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I have an application launcher that executes a command inside gnome-terminal with the -- option, but whenever I go into the terminal and try crtl-z to try to suspend the command and move it to the background nothing happens. My search found a bunch of posts about launching interactive shells in bash, but nothing I've tried there works either. Is there way to launch gnome-terminal and execute a command that gives me the ability to suspend the command and bring up a prompt later?

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bash_in_gnome_terminal(){
    local IFS
    printf -v cmd %q ". ~/.bashrc; set -m; $*"
    gnome-terminal -- bash -c "bash --rcfile <(echo $cmd)"
}

bash_in_gnome_terminal tail -f ~/.xsession-errors
bash_in_gnome_terminal 'grep -r pattern dir | less'

This solution is complicated (and crippled!) by the fact that the gnome-terminal command actually calls into a "terminal server" to spawn a terminal instance, and you cannot pass file descriptors to the process running in it.

With other terminals like xterm or mlterm the solution is simpler and more functional:

bash_in_xterm(){
    local IFS
    xterm -e bash --rcfile <(printf '. ~/.bashrc; set -m; %s\n' "$*")
}

Also, it would be nice if bash had an option to run some commands before an interactive shell (like vi +'cmd'), without a kludge like --rcfile <(...). Maybe it even has -- but I wasn't able to figure it out ;-)

The set -m is needed because bash sources the initialization files with the monitor mode off, ie without job control and the possibility of using ^Z, fg, bg, etc.


If you want the shell to exit and the terminal to close when the started command has exited, the function could be modified like this [assumes a recent version of bash]:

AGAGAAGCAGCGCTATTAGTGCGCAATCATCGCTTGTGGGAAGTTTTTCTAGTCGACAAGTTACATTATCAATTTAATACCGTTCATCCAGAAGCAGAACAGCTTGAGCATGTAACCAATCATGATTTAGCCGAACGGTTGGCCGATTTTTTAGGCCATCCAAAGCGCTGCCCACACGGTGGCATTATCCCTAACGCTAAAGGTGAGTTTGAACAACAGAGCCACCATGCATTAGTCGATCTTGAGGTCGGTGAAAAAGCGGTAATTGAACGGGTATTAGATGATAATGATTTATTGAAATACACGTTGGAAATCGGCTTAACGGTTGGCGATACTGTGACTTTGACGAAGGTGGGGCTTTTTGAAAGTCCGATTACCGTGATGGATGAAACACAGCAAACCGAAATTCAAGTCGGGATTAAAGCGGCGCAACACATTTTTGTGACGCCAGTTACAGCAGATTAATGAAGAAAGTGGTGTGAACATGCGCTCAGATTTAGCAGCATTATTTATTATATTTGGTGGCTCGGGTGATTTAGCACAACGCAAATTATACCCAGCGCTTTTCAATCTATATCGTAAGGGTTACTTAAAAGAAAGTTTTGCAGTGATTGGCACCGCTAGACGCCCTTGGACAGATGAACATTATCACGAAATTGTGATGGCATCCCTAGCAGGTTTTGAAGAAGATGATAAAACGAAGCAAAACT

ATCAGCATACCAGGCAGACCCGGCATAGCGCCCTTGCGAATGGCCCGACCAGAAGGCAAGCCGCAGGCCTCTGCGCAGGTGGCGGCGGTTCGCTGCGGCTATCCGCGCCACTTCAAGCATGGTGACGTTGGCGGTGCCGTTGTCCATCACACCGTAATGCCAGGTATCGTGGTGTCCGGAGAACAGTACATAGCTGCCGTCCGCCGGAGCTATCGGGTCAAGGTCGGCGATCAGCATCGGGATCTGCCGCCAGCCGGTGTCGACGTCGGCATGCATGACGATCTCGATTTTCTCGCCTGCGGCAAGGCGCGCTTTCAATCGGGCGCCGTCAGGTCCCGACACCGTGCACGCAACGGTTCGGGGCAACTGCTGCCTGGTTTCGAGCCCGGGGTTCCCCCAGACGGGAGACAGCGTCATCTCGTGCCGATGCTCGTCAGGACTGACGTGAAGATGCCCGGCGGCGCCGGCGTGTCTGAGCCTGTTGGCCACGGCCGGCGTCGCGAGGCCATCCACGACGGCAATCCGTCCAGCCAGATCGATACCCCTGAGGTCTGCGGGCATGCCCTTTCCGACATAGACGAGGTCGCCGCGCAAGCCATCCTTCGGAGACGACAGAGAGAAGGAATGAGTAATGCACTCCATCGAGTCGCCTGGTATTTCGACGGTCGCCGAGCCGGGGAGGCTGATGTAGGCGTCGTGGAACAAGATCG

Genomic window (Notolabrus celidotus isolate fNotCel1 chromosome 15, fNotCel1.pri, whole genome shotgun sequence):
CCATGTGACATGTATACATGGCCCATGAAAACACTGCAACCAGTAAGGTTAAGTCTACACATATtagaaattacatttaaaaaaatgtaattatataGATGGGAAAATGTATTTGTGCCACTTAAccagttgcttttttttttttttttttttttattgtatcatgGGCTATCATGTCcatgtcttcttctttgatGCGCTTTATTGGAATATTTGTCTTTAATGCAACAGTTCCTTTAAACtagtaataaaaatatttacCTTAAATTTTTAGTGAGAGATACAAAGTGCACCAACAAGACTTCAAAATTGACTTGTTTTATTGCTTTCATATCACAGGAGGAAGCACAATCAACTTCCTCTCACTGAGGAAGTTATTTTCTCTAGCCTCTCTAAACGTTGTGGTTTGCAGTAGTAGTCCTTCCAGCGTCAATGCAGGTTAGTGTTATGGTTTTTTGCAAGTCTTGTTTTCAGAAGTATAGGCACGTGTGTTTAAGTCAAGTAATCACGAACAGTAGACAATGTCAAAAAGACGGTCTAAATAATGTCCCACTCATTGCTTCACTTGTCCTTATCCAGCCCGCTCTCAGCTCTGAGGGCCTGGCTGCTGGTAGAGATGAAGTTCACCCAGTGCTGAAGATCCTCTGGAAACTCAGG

bash_in_gnome_terminal(){
    local IFS
    set -- 'sigchld(){ local j="\j"; ((${j@P})) || exit; }; trap sigchld CHLD;' "$@"
    printf -v cmd %q ". ~/.bashrc; set -m; $*"
    gnome-terminal -- bash -c "bash --rcfile <(echo $cmd)"
}

The ${var@P} form expands any prompt escapes in var, and the \j prompt escape expands to the number of jobs. Thence j="\j"; ((${j@P})) || exit as called from the CHLD trap will exit the shell if there are no more jobs.

In older version of bash which do not support the ${var@P} expansion form, a clunkier kludge will have to be used:

set -- 'sigchld(){ trap - CHLD; test "$(jobs -p)" || exit; trap sigchld CHLD; }; trap sigchld CHLD;' "$@"

Here the CHLD trap has to be disabled and then reenabled, otherwise the $(jobs -p) command substitution will trigger it recursively.


This whole thing could be made into a standalone script instead of a function:

#! /bin/bash

# uncomment and edit the following line accordingly
# set -- <fixed command and arguments> "$@"

# this only works in bash >= 4.4
# set -- 'sigchld(){ local j="\j"; ((${j@P})) || exit; }; trap sigchld CHLD;' "$@"
set -- 'sigchld(){ trap - CHLD; test "$(jobs -p)" || exit; trap sigchld CHLD; }; trap sigchld CHLD;' "$@"

printf -v cmd %q ". ~/.bashrc; set -m; $*"
gnome-terminal -- bash -c "bash --rcfile <(echo $cmd)"
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  • I created a script with your gnome-terminal answer, modified to call my commands from the function at the end. This pretty much did what I wanted, with the only downside being that the terminal doesn't close when I exit the command like the old gnome-terminal launcher did. But still a great improvement!
    – wile_e8
    Mar 30, 2020 at 16:24
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    @wile_e8 see the updated function / script at the end of the answer
    – user313992
    Mar 30, 2020 at 17:48
  • I tried the updated script (both versions), but kept getting the same errors at the end instead of exiting: ~~~ bash: ${j@P}: bad substitution ~~~ This would appear 2-3 times after I exited instead of the terminal closing, and then if I ran any commands in the terminal it would appear 2-3 times after each of those commands.
    – wile_e8
    Mar 31, 2020 at 18:26
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    @wile_e8 that form of variable expansion is only present in newer versions of bash (>= 4.4 or so). I'll add a workaround -- which would be quite clunky, unfortunately.
    – user313992
    Mar 31, 2020 at 18:28
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    @wile_e8 see the added workaround. I had included it in the external script variant by default.
    – user313992
    Mar 31, 2020 at 18:41

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